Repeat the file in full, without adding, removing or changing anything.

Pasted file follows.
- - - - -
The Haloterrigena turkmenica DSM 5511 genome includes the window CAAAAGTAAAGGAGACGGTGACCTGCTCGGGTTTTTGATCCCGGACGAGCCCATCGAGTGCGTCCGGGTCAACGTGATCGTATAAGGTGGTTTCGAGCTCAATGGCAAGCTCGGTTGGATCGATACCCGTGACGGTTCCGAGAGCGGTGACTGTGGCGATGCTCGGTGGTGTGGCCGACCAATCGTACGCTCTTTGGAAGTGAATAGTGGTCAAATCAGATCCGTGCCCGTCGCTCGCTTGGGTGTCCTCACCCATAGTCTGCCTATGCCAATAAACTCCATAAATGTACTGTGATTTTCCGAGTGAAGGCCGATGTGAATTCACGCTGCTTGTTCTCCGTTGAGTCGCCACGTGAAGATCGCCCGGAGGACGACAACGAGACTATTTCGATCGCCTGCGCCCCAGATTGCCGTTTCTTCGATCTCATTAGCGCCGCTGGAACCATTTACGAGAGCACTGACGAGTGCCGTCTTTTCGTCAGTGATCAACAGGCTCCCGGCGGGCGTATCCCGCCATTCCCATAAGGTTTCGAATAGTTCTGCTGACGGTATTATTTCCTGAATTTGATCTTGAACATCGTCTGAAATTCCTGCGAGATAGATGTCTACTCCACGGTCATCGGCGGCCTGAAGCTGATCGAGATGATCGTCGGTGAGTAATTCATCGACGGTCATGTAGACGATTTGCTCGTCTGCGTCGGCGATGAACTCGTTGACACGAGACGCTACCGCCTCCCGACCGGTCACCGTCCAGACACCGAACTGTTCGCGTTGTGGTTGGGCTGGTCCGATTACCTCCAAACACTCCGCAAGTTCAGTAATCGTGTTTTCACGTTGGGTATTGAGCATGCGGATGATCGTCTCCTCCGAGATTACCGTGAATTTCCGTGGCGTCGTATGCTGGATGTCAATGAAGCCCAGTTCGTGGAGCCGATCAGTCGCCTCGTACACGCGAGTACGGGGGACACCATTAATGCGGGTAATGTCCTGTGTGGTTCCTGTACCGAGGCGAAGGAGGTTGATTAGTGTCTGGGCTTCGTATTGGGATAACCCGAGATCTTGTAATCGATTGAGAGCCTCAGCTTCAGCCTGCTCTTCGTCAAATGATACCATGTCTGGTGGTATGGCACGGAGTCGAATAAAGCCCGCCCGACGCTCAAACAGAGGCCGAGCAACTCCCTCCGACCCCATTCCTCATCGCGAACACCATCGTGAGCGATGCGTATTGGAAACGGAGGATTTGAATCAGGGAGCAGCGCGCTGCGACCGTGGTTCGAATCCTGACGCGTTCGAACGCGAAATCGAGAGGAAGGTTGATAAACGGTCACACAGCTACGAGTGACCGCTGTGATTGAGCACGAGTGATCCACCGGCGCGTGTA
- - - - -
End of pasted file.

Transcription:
The Haloterrigena turkmenica DSM 5511 genome includes the window CAAAAGTAAAGGAGACGGTGACCTGCTCGGGTTTTTGATCCCGGACGAGCCCATCGAGTGCGTCCGGGTCAACGTGATCGTATAAGGTGGTTTCGAGCTCAATGGCAAGCTCGGTTGGATCGATACCCGTGACGGTTCCGAGAGCGGTGACTGTGGCGATGCTCGGTGGTGTGGCCGACCAATCGTACGCTCTTTGGAAGTGAATAGTGGTCAAATCAGATCCGTGCCCGTCGCTCGCTTGGGTGTCCTCACCCATAGTCTGCCTATGCCAATAAACTCCATAAATGTACTGTGATTTTCCGAGTGAAGGCCGATGTGAATTCACGCTGCTTGTTCTCCGTTGAGTCGCCACGTGAAGATCGCCCGGAGGACGACAACGAGACTATTTCGATCGCCTGCGCCCCAGATTGCCGTTTCTTCGATCTCATTAGCGCCGCTGGAACCATTTACGAGAGCACTGACGAGTGCCGTCTTTTCGTCAGTGATCAACAGGCTCCCGGCGGGCGTATCCCGCCATTCCCATAAGGTTTCGAATAGTTCTGCTGACGGTATTATTTCCTGAATTTGATCTTGAACATCGTCTGAAATTCCTGCGAGATAGATGTCTACTCCACGGTCATCGGCGGCCTGAAGCTGATCGAGATGATCGTCGGTGAGTAATTCATCGACGGTCATGTAGACGATTTGCTCGTCTGCGTCGGCGATGAACTCGTTGACACGAGACGCTACCGCCTCCCGACCGGTCACCGTCCAGACACCGAACTGTTCGCGTTGTGGTTGGGCTGGTCCGATTACCTCCAAACACTCCGCAAGTTCAGTAATCGTGTTTTCACGTTGGGTATTGAGCATGCGGATGATCGTCTCCTCCGAGATTACCGTGAATTTCCGTGGCGTCGTATGCTGGATGTCAATGAAGCCCAGTTCGTGGAGCCGATCAGTCGCCTCGTACACGCGAGTACGGGGGACACCATTAATGCGGGTAATGTCCTGTGTGGTTCCTGTACCGAGGCGAAGGAGGTTGATTAGTGTCTGGGCTTCGTATTGGGATAACCCGAGATCTTGTAATCGATTGAGAGCCTCAGCTTCAGCCTGCTCTTCGTCAAATGATACCATGTCTGGTGGTATGGCACGGAGTCGAATAAAGCCCGCCCGACGCTCAAACAGAGGCCGAGCAACTCCCTCCGACCCCATTCCTCATCGCGAACACCATCGTGAGCGATGCGTATTGGAAACGGAGGATTTGAATCAGGGAGCAGCGCGCTGCGACCGTGGTTCGAATCCTGACGCGTTCGAACGCGAAATCGAGAGGAAGGTTGATAAACGGTCACACAGCTACGAGTGACCGCTGTGATTGAGCACGAGTGATCCACCGGCGCGTGTA